Monday, July 19, 2010

Amy Cotler: Tortilla Blintzes with Summer Fruit

This post first appeared at The Locavore Way, author Amy Cotler's blog.

These crisp tortillas filled with seasonal fruit and ricotta, topped with berry sauce make a romantic brunch or surprising dessert wrap. I used local peaches and blueberries here, but feel free to fool with fruit any local combination. (If you can find local ricotta let me know where please!)

l cup blueberries (l/2 pint)
3-1/2 tablespoons sugar
l-1/2 teaspoon grated ginger
l cup whole milk ricotta cheese, room temperature
l teaspoon vanilla extract
2 small ripe nectarines or peeled peaches*, sliced
2 small taco size flour tortillas
l teaspoon unsweetened butter
2 tablespoons sliced almonds, optional

1. Combine the blueberries, 2 tablespoons sugar and l/2 teaspoon ginger in a small sauce pan with 2 tablespoons water. Heat, over medium high heat, stirring frequently, just until some of the berries burst and a sauce forms. Add up to 2 tablespoons extra water, if necessary. Reserve.

2. Mix the ricotta, vanilla, l sliced nectarine or pealed peach, l-1/2 tablespoons sugar, and l teaspoon grated ginger.

3. Place 1/2 the filling in the center of each tortilla. Carefully fold in the sides and roll, tucking in the ends carefully. (If you prefer, you may heat the tortillas to make them more pliable, but if you are careful, it isn’t essential.)

4. Heat the butter over medium heat in a large non-stick skillet. Carefully add the blintzes and cook, until well browned on both sides and warm all the way through, about 2-4 minutes on each side. Add the nuts during the last minute of cooking, stirring frequently to prevent burning. Place a blintz in the center of each plate. Spoon the blueberry sauce over. Sprinkle with the remaining nectarine slices and the toasted nuts, if you are using them. Serve immediately.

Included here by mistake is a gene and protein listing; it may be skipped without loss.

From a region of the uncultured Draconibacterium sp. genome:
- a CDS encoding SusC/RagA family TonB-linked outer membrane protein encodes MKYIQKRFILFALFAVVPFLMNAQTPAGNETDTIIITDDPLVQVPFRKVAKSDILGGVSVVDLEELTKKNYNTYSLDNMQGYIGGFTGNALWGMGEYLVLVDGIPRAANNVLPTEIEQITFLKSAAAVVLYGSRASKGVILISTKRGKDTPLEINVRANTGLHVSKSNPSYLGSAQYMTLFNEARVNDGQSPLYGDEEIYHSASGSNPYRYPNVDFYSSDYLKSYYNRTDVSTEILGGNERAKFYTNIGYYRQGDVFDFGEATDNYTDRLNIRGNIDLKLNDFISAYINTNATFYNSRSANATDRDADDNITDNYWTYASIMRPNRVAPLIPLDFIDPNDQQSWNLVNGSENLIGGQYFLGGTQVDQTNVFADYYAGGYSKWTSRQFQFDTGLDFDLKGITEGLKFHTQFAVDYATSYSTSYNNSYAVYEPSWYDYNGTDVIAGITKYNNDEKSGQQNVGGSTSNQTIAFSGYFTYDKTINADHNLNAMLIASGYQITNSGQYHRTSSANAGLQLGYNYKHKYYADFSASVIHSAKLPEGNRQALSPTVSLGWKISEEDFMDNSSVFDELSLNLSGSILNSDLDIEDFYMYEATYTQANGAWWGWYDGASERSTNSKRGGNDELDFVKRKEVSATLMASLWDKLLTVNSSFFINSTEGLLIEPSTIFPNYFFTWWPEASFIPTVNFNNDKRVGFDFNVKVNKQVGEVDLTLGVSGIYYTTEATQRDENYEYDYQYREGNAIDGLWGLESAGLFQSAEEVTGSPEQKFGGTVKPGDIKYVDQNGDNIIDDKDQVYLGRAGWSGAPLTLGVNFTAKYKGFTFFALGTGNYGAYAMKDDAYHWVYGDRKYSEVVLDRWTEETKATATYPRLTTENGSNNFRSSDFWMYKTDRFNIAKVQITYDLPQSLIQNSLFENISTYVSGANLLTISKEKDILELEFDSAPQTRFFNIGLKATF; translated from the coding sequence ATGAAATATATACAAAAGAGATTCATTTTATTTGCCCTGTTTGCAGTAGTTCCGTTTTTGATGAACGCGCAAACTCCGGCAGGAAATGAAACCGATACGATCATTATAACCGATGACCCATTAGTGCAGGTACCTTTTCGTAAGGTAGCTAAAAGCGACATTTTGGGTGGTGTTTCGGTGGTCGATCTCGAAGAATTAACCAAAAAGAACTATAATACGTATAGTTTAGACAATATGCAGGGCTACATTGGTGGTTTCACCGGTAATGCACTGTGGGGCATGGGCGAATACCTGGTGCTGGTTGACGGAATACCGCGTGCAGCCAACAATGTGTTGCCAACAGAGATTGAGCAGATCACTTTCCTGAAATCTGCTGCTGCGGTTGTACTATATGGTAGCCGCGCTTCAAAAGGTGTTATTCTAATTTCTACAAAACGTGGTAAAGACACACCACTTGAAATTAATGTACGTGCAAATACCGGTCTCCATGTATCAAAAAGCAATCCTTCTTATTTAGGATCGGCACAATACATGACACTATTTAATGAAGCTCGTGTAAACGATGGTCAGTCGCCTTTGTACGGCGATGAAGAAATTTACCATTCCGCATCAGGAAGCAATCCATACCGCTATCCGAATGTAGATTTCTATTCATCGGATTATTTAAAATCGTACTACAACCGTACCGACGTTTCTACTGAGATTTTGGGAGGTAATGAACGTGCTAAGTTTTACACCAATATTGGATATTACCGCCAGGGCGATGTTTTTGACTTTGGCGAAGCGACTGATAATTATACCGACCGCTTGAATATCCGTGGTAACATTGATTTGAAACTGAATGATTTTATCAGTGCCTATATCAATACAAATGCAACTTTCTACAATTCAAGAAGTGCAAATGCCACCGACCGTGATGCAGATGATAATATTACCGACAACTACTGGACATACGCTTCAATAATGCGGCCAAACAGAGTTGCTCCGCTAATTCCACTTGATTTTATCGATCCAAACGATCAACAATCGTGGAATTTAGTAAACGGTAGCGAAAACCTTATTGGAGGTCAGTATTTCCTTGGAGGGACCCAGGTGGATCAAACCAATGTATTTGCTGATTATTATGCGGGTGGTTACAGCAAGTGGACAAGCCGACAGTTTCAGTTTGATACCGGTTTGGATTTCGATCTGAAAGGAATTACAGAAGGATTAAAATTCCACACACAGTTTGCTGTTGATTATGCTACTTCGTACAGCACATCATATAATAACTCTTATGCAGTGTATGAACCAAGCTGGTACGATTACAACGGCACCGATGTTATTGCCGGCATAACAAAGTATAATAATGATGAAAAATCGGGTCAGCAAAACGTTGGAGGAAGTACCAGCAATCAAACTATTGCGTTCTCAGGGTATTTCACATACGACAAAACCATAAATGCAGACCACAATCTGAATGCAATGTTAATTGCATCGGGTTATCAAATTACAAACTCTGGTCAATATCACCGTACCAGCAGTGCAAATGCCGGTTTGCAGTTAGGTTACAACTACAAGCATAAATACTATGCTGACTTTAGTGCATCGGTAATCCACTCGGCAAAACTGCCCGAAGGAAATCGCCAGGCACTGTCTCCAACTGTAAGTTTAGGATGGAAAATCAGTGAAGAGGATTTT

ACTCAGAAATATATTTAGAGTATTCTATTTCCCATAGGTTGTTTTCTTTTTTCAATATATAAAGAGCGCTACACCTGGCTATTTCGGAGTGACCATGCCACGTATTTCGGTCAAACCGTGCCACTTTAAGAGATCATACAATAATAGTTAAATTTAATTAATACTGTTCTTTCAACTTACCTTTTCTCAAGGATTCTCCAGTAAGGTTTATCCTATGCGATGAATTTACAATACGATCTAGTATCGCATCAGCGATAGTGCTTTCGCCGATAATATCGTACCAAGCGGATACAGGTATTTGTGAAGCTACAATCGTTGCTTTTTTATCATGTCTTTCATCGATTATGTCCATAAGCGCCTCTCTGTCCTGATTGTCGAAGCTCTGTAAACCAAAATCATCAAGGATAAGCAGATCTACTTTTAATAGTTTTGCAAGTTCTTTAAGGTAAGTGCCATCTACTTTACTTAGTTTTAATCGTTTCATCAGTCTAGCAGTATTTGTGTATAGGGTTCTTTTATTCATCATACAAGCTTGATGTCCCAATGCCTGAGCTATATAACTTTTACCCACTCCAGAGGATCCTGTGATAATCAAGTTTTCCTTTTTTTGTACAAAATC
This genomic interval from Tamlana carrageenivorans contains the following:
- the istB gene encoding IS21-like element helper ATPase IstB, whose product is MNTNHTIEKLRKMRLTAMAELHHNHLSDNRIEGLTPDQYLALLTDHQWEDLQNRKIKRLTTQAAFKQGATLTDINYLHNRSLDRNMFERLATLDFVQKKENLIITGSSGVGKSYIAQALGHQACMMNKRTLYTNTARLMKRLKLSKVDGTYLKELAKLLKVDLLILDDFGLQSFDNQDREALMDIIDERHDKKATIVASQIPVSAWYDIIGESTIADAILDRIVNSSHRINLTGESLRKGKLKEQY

A longtime advocate of local eating, Amy Cotler is the author of The Locavore Way and founding director of Berkshire Grown, a food initiative that received international recognition as a model for local food advocacy. She now consults, teaches, and lectures on food and farm-to-table issues. She worked as the Web food forum host for The New York Times, and her food articles have been published in numerous periodicals, including Fine Cooking, Kitchen Garden, Cook’s, Family Fun, Self, Gastronomique, and Orion. Her five cookbooks include The Secret Garden Cookbook, My Little House Cookbook, and Fresh From the Farm: The Massachusetts Farm to School Cookbook, which is available free online. Amy has developed close to 1,000 recipes, including many for the revision of The Joy of Cooking. She’s taught at the Institute for Culinary Education and the Culinary Institute of America, where she also researched and wrote teaching text for their professional cookbook. She lives in Western Massachusetts. Reach her at

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